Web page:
How much water should you drink a day? Plus, expert tips to help you drink more water

We asked our experts 'how much water should you drink a day?' and the tips and tricks to reach your goal

Woman drinking water
(Image credit: Getty/Canva)

How much water should you drink a day is something we’ve all often asked ourselves, and the advice can sometimes feel confusing. 

While we all know there are plenty of benefits of drinking water, such as boosting brain function, helping digestion - and when mixed with salt it even serves as a natural cough remedy - we might feel slightly confused by how much we should be drinking, how often and what counts. "With most things, the water intake varies between individuals, and it’s important to consider internal and external factors when determining the ‘right’ amount of water to drink per day," says dietitian Sasha Watkins

So, whether you want to know ways to get your kids drinking more water, what impacts how much water you should be drinking each day or how to make sure you're reaching your recommended daily allowance (RDA), we’ve asked our experts for the lowdown.

How much water should you drink a day?

It is recommended you drink eight 8-ounce glasses, which is about 2 litres a day (also known as the 8×8 rule). However, this is not a hard and fast rule. There will be times when your body will require more water. 

"On a hot day, you will find you need to drink a lot more or if you visit a hot country because we lose fluid due to increased sweating," says nutrition expert, Penny Weston. “It's important to stay hydrated when exercising because the more you move, the more liquid you will lose through sweating so make sure you rehydrate after a workout. However, that doesn’t need to be all at once but about every 20 or 30 minutes after a workout."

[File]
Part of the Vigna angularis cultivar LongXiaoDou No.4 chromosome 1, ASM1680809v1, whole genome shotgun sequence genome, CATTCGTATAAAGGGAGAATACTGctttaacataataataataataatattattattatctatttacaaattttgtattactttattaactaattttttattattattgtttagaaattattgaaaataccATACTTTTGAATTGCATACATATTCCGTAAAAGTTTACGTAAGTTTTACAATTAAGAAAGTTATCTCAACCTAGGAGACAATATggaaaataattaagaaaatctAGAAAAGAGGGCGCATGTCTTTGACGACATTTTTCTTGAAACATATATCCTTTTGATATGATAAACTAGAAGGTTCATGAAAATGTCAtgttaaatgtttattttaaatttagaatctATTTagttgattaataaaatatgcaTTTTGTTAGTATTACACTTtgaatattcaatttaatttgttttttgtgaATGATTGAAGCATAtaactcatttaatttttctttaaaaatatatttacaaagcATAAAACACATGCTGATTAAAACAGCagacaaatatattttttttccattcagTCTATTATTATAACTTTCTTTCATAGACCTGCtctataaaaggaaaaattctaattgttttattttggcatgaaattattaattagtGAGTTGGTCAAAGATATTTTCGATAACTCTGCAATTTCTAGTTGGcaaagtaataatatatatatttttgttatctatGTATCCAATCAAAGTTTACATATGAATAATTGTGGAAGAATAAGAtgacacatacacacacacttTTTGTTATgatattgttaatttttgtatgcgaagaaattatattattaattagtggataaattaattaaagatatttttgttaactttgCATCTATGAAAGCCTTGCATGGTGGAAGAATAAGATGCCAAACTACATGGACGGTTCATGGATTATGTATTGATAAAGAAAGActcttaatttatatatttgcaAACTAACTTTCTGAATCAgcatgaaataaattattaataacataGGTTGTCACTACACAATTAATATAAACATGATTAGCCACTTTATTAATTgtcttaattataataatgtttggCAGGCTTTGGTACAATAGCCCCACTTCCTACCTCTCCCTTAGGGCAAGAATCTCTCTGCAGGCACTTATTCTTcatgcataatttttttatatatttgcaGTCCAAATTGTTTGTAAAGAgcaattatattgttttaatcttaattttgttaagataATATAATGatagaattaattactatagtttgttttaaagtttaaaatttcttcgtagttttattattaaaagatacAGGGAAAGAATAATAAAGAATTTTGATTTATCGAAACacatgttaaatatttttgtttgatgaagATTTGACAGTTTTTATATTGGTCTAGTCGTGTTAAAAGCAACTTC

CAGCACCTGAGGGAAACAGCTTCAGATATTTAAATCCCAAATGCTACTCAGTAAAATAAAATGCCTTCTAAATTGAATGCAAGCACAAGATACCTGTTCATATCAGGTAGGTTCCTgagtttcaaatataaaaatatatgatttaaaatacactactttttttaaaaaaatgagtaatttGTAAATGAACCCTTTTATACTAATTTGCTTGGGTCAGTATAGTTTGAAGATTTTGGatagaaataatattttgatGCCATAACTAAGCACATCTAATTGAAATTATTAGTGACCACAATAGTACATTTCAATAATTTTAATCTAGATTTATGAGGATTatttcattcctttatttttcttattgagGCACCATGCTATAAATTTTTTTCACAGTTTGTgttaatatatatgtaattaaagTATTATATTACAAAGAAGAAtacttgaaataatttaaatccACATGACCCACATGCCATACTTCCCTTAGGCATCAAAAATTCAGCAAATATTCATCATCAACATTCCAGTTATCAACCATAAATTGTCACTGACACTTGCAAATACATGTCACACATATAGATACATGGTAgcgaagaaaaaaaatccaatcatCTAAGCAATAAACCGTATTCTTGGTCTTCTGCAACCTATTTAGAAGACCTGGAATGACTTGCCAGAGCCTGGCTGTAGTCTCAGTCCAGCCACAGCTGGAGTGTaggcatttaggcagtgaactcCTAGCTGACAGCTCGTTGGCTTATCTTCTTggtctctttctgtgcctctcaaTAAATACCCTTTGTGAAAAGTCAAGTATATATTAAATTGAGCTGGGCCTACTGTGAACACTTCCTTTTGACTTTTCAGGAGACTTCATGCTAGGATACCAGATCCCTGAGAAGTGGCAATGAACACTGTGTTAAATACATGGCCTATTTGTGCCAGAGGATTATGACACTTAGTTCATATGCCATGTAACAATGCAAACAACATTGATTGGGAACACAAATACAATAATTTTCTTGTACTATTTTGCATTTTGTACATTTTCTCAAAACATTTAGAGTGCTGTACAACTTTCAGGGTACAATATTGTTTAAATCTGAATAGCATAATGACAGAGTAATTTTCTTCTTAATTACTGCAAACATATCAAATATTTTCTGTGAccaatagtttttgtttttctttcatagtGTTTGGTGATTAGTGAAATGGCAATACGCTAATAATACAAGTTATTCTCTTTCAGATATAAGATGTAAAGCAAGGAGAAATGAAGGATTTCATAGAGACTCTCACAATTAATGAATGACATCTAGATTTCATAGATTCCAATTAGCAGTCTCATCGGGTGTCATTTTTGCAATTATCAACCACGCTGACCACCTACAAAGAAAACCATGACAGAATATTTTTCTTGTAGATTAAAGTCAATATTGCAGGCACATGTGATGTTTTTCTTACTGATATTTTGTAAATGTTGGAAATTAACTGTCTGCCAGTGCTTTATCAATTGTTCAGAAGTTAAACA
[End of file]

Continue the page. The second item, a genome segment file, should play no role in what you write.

Water being poured from a jug into a glass

(Image credit: Getty)

"Women who are pregnant or breastfeeding also need to drink more water because the body is working hard to produce extra blood, tissue and amniotic fluid, or to produce breast milk, which is mostly water," adds Penny.

It's also advised to drink more water if you're unwell – especially if you have vomiting and diarrhoea as this can cause dehydration. The best way to beat dehydration is to drink before you become thirsty. If you're thirsty, you're already mildly dehydrated, and this could cause symptoms such as headache, fatigue, dizziness.

How much water is too much in a day?

There is no set rule for how much water is too much, as this will vary from person to person and depends on external factors, too, such as overall health, the environment, exercise routines and conditions such as pregnancy or breastfeeding. 

"Drinking too much water, however, can disrupt your body’s electrolyte and lead to hyponatremia – this is when the sodium level in the blood becomes too low which can affect a variety of bodily functions such as blood pressure. For some people 3 litres may be too much," says Sasha.

Below are symptoms Sasha suggests looking out for as these can indicate you are over-hydrating.

  • The colour of your urine: The best ways to determine if you’re drinking enough water is to monitor the colour of your urine. You might be wondering is your urine colour normal? It usually ranges from pale yellow to tea coloured. If the pee is often clear, it is a proof you are drinking too much water in a short span.
  • Too many bathroom trips: You go to the bathroom more than usual.
  • Nausea or vomiting: The symptoms of overhydration are similar to dehydration symptoms. When you have too much water in the body, the kidneys can't remove the excess liquid, which leads to diarrhoea.
  • Throbbing headaches: Drinking too much causes the body's salt levels to go down and the cells to swell. You might be surprised to know this is one of many possible headache causes. How? The swelling causes brain cells to grow in size and press against the skull. This pressure causes a throbbing headache and may lead to brain impairment and trouble breathing.
  • Discolouration of the hands, feet, and lips: When you drink too much water you will experience swelling or discolouration of your feet, hands, and lips.
  • Weak muscles that cramp easily: When the electrolyte levels decrease because of drinking too much water, the body balance decreases as well. Low electrolyte levels in the body can cause muscle spasms and cramping.
  • Tiredness or fatigue: Drinking too much water causes your kidneys to work more than usual to remove the excess amount. This creates a hormone reaction that may make you feel stressed and tired.

How to drink more water

1. Make it more interesting

“If you find plain water a bit boring, try adding some fruit to your drink,” says Penny. “You could try lemons, lime or cucumber. Watermelon and strawberries are also tasty.”